The Manufacturers' Shipments, Inventories,
and Orders survey provides monthly figures that
are comparable to the annual totals published each
year in the annual survey of manufactures (ASM).
The ASM is based on a sample of approximately
60,000 manufacturing establishments drawn from
the 5-year census universe of about 310,000 estab-
lishments. In the ASM, each manufacturing
establishment provides data on employment, pay-
rolls, shipments, cost of materials, capital ex-
penditures, and inventories as well as other
selected items. The establishments do notprovide
information on unfilled orders or new orders.
Since the ASM is establishment based, it provides
data for each of the 425 manufacturing industries
in the Standard Industrial Classification System
(SIC) and area data for industry groups.

The monthly survey M3-1 does not provide
information at the complete SIC industry detail
because of the smaller size of the reportingpanel
and the fact that most companies cannot provide
shipments, inventories, and orders data monthly
for individual establishments.

The monthly reporting panel consists of ap-
proximately 5,000 reporting units and includes
virtually all companies with 1,000 or more em-
ployees and a sample of the smaller ones. The
reporting unit typically comprises the entire
operations of a company although many of the
larger diversified companies file separate divi-
sional type reports for their operations in different
industries.

Most of the reporting units include mixed
industry activity even within the broad industry
categories of the monthly survey. The survey
methodology assumes that the month-to-month
changes of the reporting units classified in each
industry category represent effectively the month-
to-month movements of the establishments in the
SIC industries which make up the category. Thus,
the monthly reports are used to update the ASM
estimates by using *a link relative of matched
companies in each industry.


EXPLANATION OF TERMS

Value of Shipments--Shipments in the monthly
survey are equivalent to value of shipments as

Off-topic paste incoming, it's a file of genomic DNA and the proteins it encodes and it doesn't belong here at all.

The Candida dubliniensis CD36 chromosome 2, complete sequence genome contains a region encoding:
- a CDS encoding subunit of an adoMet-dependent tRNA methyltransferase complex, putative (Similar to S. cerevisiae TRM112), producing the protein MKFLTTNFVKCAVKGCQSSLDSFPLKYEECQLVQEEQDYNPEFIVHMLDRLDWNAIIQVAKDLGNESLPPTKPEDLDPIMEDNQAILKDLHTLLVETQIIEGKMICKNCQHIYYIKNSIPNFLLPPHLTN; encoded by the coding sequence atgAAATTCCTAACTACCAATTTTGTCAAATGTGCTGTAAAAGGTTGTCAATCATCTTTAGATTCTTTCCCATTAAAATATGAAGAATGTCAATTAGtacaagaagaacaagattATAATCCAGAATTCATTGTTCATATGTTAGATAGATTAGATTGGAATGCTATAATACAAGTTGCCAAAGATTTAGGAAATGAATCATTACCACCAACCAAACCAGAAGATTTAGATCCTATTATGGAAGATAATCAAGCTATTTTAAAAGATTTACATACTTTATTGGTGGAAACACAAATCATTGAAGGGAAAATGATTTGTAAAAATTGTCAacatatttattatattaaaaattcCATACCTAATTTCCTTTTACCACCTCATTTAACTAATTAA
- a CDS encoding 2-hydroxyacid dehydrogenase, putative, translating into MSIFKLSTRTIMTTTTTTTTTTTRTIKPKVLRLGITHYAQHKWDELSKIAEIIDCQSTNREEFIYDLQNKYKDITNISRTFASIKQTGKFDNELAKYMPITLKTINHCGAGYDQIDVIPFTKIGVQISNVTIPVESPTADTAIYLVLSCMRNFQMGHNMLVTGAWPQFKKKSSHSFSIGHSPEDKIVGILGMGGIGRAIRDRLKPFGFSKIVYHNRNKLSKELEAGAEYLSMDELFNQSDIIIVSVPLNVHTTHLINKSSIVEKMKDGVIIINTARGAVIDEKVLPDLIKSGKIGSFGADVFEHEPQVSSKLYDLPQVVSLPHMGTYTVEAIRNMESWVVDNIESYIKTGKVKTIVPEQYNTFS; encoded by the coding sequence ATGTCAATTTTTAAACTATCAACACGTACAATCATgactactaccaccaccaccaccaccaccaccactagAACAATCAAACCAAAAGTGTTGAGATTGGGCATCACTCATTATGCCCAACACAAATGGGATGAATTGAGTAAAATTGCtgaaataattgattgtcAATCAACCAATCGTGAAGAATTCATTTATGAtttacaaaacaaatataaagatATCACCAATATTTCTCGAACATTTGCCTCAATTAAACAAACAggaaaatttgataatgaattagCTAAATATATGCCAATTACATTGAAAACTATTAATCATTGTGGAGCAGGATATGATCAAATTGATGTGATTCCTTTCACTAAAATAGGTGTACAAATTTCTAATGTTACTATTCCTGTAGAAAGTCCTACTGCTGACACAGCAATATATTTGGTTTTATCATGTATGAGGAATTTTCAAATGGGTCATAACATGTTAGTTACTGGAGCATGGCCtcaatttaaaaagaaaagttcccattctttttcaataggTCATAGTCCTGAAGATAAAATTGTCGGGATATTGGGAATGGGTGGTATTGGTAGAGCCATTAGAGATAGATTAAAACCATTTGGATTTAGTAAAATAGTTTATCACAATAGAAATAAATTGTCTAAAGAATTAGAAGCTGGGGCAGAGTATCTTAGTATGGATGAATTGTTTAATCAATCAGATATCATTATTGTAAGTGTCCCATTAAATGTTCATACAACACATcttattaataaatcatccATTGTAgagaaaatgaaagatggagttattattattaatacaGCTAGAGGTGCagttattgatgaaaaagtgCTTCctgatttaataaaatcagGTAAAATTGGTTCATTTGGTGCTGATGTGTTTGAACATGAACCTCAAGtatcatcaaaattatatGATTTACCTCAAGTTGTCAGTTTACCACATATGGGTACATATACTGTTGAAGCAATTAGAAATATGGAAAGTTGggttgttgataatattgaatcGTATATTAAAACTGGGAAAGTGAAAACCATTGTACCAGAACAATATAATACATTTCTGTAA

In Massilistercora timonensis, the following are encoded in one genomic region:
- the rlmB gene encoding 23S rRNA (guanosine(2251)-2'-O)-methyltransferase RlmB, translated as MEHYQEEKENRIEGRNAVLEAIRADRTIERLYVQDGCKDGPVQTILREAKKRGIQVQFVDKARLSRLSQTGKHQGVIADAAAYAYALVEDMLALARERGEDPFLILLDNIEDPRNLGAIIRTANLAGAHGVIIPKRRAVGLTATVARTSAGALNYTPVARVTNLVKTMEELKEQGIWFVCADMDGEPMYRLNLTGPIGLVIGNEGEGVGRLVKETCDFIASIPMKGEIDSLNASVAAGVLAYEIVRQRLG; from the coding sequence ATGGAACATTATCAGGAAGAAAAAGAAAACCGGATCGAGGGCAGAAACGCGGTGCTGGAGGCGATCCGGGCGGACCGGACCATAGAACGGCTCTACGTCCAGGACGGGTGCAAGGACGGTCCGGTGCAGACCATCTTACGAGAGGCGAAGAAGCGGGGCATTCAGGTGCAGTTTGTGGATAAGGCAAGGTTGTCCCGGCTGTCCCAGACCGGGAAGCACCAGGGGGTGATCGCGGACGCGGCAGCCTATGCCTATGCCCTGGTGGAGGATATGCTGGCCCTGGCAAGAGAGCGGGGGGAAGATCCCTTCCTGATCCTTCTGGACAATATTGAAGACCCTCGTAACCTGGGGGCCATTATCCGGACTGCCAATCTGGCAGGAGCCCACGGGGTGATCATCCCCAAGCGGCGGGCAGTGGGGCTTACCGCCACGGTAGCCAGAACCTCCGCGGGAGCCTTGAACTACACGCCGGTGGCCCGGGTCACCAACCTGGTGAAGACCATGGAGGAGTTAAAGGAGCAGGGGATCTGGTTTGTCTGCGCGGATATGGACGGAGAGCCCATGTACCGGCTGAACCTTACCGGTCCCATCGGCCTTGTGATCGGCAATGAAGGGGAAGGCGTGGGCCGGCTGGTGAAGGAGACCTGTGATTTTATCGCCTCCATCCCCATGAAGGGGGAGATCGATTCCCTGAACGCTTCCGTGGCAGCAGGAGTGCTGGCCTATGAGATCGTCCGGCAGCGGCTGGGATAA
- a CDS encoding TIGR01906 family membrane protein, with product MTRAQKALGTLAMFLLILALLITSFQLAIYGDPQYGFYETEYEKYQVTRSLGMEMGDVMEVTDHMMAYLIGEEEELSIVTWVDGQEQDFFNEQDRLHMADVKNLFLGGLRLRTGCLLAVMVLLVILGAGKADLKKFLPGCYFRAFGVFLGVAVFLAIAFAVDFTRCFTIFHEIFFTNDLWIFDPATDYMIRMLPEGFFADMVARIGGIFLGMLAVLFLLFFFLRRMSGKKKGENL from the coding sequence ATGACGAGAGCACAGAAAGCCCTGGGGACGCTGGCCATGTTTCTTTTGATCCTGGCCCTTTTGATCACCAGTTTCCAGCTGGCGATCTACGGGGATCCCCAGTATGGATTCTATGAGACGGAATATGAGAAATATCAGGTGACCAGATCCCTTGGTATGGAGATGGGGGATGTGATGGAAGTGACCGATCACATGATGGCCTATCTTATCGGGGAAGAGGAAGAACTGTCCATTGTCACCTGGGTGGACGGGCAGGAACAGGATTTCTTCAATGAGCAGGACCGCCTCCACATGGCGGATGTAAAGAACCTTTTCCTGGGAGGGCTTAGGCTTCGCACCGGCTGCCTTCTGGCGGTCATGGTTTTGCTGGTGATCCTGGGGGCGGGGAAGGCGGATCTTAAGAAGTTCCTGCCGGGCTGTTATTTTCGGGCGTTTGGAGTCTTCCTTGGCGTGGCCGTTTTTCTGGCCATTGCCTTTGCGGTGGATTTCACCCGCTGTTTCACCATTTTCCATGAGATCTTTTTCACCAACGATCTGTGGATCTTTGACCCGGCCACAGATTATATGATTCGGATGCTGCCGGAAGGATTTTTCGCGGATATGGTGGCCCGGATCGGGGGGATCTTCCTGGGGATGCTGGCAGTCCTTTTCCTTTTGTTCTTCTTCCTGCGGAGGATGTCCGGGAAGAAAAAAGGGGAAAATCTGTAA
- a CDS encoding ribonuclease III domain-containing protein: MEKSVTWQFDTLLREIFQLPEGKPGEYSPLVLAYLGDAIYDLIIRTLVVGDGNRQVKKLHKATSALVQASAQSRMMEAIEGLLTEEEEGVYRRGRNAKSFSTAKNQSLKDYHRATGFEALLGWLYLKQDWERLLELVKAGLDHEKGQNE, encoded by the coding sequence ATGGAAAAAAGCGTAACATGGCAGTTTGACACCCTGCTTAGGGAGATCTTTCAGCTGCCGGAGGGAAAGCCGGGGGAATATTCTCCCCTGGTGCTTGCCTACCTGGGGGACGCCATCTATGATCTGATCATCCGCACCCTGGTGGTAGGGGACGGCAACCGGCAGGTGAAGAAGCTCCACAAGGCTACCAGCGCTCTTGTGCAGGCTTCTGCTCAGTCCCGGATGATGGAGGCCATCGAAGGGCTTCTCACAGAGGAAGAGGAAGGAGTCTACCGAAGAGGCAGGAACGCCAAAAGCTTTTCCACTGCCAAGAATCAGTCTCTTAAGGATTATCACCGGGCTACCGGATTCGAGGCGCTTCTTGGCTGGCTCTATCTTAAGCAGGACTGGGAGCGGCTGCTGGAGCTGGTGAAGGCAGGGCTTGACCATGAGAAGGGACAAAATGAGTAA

reported in the ASM which are received or
receivable net selling values, f.o.b. plant, after
discounts and allowances and excluding freight
charges and excise taxes. Included in shipments
are the value of all products sold, transferred to
other plants of the same company, or shipped on
consignment.

Shipments also include receipts of establish-
ments in the industry for contract work performed
for others, resales, receipts for miscellaneous
activities such as the sale of scrap and refuse;
value of installation and repair workperformedby
employees of the plant; and value of research and
development performed at the plant. In the aircraft
industry and shipbuilding, the value of work done
in a given year varies considerably from the value
of shipments because of the long lead time between
the input of the materials and labor and the ship-
ments of the completed aircraft or ship. In the
annual survey, therefore, the value of work done
during the year is requested rather than the value
of shipments.

The value of shipments figures developed from
the ASM contain duplication at the all manufac-
turing and industry group levels since the products
of some industries are used as materials by other
industries within the industry group. With the ex-
ception of motor vehicles, it is not significant at
the 4-digit SIC group level. Since the M3-1 in-
dustry categories typically are groupings of
industries, this duplication is significant for the
all manufacturing, durable goods and nondurable
goods categories and the various market groups.
The significance of the duplication within the
specific M3-1 industry groups varies depending on
the 4-digit industry composition of these groups.
It is most pronounced in a few highly integrated
industry areas such as primary metals and motor